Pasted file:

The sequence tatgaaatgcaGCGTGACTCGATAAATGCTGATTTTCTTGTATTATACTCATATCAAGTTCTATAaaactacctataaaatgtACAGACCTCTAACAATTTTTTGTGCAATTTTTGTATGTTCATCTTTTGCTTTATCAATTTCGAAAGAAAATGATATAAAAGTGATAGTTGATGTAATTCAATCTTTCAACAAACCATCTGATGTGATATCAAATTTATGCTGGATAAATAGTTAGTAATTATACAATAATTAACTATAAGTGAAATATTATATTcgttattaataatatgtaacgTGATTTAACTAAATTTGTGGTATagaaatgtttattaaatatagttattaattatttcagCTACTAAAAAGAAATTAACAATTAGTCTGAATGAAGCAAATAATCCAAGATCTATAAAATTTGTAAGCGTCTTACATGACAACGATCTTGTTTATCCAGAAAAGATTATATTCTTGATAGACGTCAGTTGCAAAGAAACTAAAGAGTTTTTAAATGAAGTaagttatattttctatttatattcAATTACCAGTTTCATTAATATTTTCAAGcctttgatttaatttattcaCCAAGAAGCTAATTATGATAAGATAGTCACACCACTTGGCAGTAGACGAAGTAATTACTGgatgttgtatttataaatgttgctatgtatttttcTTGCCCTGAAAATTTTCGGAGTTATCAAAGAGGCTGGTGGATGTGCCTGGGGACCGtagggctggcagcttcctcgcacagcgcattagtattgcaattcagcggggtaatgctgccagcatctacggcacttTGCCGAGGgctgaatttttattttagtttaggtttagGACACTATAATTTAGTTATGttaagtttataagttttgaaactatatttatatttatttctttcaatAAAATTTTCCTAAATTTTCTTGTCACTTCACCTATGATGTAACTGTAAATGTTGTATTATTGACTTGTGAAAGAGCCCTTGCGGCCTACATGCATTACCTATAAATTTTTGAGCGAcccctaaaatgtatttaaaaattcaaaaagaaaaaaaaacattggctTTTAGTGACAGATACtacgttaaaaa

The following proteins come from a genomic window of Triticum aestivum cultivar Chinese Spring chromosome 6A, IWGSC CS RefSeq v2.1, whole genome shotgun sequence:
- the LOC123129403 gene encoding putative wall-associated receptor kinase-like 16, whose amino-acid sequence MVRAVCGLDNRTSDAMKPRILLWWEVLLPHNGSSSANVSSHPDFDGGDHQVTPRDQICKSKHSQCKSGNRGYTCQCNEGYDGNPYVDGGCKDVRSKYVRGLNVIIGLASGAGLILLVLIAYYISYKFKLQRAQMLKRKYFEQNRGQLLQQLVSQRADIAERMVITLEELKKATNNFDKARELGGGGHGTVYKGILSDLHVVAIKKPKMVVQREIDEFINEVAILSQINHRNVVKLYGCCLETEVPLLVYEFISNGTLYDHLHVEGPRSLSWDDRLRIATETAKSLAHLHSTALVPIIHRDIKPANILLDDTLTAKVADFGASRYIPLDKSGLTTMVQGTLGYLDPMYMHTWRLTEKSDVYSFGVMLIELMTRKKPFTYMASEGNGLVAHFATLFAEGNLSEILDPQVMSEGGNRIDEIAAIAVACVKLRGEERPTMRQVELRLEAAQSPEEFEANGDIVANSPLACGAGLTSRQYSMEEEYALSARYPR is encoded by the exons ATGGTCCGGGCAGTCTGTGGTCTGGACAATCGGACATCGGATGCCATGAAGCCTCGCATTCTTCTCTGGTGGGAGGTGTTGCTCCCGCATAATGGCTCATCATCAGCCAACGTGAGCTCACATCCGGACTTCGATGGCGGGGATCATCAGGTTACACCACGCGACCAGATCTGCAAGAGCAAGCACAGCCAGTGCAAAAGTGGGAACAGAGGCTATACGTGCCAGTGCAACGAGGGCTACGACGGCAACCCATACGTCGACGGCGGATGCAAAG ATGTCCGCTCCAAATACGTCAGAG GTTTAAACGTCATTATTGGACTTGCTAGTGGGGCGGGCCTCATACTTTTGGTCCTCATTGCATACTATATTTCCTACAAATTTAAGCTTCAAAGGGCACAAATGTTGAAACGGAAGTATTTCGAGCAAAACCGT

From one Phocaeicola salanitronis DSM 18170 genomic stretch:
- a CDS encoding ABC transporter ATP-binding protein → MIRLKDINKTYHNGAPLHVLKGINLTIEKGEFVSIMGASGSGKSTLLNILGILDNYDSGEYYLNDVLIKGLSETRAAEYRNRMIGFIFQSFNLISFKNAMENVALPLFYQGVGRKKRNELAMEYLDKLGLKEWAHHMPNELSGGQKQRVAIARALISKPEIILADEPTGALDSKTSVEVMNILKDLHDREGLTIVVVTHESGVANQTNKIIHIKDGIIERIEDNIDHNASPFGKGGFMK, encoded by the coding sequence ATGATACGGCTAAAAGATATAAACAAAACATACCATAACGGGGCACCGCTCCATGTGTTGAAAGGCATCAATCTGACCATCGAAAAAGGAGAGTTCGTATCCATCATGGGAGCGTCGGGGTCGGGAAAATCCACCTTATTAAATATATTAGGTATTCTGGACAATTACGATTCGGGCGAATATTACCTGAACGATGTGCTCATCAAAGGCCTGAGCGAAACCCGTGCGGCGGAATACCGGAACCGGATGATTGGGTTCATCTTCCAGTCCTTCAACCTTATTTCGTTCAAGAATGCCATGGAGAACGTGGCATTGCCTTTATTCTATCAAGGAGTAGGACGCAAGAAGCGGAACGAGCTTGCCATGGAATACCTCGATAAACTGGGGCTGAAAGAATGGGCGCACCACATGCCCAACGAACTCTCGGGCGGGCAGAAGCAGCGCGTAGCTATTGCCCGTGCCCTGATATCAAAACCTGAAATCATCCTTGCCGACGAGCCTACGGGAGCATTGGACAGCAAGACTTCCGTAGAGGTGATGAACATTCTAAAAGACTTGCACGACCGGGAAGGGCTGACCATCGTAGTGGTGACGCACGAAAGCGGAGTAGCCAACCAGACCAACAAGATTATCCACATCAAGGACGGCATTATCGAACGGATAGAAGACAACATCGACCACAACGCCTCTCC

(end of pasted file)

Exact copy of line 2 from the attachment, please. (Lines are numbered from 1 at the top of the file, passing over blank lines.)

The following proteins come from a genomic window of Triticum aestivum cultivar Chinese Spring chromosome 6A, IWGSC CS RefSeq v2.1, whole genome shotgun sequence: